Hey! Where does the hay go?


Employees of Bud’s Feed in Cole Camp load up Ron Henning’s truck Tuesday with leftover hay from the cattle barns on the Missouri State Fairgrounds. Henning said they were on load 15 of possibly 120 that they would haul out of the livestock areas after the Fair. He added that this was the 18th year for the company to contract with the MSF to remove hay during and after the Fair.


Using the bucket of a skid steer, an employee of Bud’s Feed tamps down the hay in the back of Tom Hesse’s truck Tuesday. Hesse, the son of owner Linda Hesse, said the hay weighs about three tons per load, making the total removal after the Fair at 360 tons.


The leftover and used hay is removed to the southwest corner of the fairgrounds near the Katy Trail at Clarendon Road. It will be used as free compost and is available to the public. “There’s a mountain of it over there,” Henning said. Hesse added that maintenance workers at the fairgrounds will load the compost, during business hours, for those that need them to.


Employees of Bud’s Feed in Cole Camp load up Ron Henning’s truck Tuesday with leftover hay from the cattle barns on the Missouri State Fairgrounds. Henning said they were on load 15 of possibly 120 that they would haul out of the livestock areas after the Fair. He added that this was the 18th year for the company to contract with the MSF to remove hay during and after the Fair.
http://sedaliademocrat.com/wp-content/uploads/2015/08/web1_TSD082615HayRemoval-1.jpgEmployees of Bud’s Feed in Cole Camp load up Ron Henning’s truck Tuesday with leftover hay from the cattle barns on the Missouri State Fairgrounds. Henning said they were on load 15 of possibly 120 that they would haul out of the livestock areas after the Fair. He added that this was the 18th year for the company to contract with the MSF to remove hay during and after the Fair.

Using the bucket of a skid steer, an employee of Bud’s Feed tamps down the hay in the back of Tom Hesse’s truck Tuesday. Hesse, the son of owner Linda Hesse, said the hay weighs about three tons per load, making the total removal after the Fair at 360 tons.
http://sedaliademocrat.com/wp-content/uploads/2015/08/web1_TSD082615HayRemoval-2.jpgUsing the bucket of a skid steer, an employee of Bud’s Feed tamps down the hay in the back of Tom Hesse’s truck Tuesday. Hesse, the son of owner Linda Hesse, said the hay weighs about three tons per load, making the total removal after the Fair at 360 tons.

The leftover and used hay is removed to the southwest corner of the fairgrounds near the Katy Trail at Clarendon Road. It will be used as free compost and is available to the public. “There’s a mountain of it over there,” Henning said. Hesse added that maintenance workers at the fairgrounds will load the compost, during business hours, for those that need them to.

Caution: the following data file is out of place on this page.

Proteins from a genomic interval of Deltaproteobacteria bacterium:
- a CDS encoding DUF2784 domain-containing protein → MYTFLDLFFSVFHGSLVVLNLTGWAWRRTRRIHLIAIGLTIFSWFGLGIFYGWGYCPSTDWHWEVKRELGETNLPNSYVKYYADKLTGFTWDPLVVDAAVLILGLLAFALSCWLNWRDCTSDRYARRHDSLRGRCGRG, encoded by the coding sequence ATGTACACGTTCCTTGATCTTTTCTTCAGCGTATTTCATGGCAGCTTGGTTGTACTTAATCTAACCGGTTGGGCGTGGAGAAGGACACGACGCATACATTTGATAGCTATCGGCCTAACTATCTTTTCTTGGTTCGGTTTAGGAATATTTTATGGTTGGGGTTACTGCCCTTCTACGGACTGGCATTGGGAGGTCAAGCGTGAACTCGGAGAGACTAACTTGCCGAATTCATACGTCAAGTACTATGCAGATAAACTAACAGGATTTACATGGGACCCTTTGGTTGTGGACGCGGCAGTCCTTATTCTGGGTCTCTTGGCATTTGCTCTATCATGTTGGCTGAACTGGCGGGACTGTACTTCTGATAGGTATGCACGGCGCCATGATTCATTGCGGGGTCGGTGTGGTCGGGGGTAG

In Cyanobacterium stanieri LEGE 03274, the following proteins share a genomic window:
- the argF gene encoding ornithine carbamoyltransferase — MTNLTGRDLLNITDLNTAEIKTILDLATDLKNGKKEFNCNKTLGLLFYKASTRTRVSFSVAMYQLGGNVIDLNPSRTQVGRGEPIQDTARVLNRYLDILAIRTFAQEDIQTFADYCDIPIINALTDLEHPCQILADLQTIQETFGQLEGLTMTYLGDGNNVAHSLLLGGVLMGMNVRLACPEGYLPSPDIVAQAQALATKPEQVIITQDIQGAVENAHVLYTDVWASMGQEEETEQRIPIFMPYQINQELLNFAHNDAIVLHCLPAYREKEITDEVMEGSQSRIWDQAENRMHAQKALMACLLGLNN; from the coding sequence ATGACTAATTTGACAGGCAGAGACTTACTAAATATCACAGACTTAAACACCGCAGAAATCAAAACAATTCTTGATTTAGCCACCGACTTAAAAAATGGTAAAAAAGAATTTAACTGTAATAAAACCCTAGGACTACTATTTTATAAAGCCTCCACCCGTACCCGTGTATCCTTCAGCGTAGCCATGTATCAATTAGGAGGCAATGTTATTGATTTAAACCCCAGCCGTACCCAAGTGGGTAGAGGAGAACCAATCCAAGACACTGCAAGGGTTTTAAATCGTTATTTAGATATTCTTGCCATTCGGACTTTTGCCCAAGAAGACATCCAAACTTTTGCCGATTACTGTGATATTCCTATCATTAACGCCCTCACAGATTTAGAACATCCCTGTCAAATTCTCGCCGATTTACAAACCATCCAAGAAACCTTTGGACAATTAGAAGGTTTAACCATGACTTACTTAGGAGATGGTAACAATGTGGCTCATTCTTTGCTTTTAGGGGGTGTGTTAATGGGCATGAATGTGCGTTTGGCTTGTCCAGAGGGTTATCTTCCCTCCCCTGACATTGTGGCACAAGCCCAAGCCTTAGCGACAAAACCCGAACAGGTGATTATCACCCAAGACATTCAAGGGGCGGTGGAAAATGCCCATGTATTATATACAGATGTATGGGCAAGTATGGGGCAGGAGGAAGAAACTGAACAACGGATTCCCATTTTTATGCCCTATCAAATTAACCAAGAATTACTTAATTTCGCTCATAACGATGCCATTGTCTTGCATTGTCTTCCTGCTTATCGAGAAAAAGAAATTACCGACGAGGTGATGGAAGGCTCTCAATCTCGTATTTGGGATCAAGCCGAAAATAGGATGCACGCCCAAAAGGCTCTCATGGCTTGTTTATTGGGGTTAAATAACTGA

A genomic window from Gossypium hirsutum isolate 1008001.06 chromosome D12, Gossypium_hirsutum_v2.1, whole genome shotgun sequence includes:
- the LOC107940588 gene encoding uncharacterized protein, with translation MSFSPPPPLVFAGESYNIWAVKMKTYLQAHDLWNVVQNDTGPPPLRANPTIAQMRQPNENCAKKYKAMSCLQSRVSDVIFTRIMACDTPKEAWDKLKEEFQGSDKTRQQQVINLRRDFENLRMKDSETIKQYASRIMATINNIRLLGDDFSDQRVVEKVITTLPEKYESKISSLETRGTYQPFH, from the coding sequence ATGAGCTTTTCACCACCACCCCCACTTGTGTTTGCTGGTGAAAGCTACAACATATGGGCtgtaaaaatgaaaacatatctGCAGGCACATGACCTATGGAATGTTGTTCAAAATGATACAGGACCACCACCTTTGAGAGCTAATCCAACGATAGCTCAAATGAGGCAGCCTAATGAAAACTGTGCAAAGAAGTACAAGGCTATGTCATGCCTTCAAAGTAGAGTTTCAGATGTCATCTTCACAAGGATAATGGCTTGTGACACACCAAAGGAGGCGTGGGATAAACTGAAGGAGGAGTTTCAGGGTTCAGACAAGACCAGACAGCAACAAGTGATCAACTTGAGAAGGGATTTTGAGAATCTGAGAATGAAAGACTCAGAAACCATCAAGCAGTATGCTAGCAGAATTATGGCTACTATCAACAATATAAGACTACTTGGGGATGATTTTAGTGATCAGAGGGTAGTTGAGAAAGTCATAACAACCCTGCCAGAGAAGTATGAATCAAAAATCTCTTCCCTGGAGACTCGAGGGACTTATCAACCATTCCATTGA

http://sedaliademocrat.com/wp-content/uploads/2015/08/web1_TSD082615HayRemoval-3.jpgThe leftover and used hay is removed to the southwest corner of the fairgrounds near the Katy Trail at Clarendon Road. It will be used as free compost and is available to the public. “There’s a mountain of it over there,” Henning said. Hesse added that maintenance workers at the fairgrounds will load the compost, during business hours, for those that need them to.

Employees of Bud’s Feed in Cole Camp load up Ron Henning’s truck Tuesday with leftover hay from the cattle barns on the Missouri State Fairgrounds. Henning said they were on load 15 of possibly 120 that they would haul out of the livestock areas after the Fair. He added that this was the 18th year for the company to contract with the MSF to remove hay during and after the Fair.

Using the bucket of a skid steer, an employee of Bud’s Feed tamps down the hay in the back of Tom Hesse’s truck Tuesday. Hesse, the son of owner Linda Hesse, said the hay weighs about three tons per load, making the total removal after the Fair at 360 tons.

The leftover and used hay is removed to the southwest corner of the fairgrounds near the Katy Trail at Clarendon Road. It will be used as free compost and is available to the public. “There’s a mountain of it over there,” Henning said. Hesse added that maintenance workers at the fairgrounds will load the compost, during business hours, for those that need them to.

Photos by Faith Bemiss | Democrat

Sedalia Democrat

Photos by Faith Bemiss | Democrat

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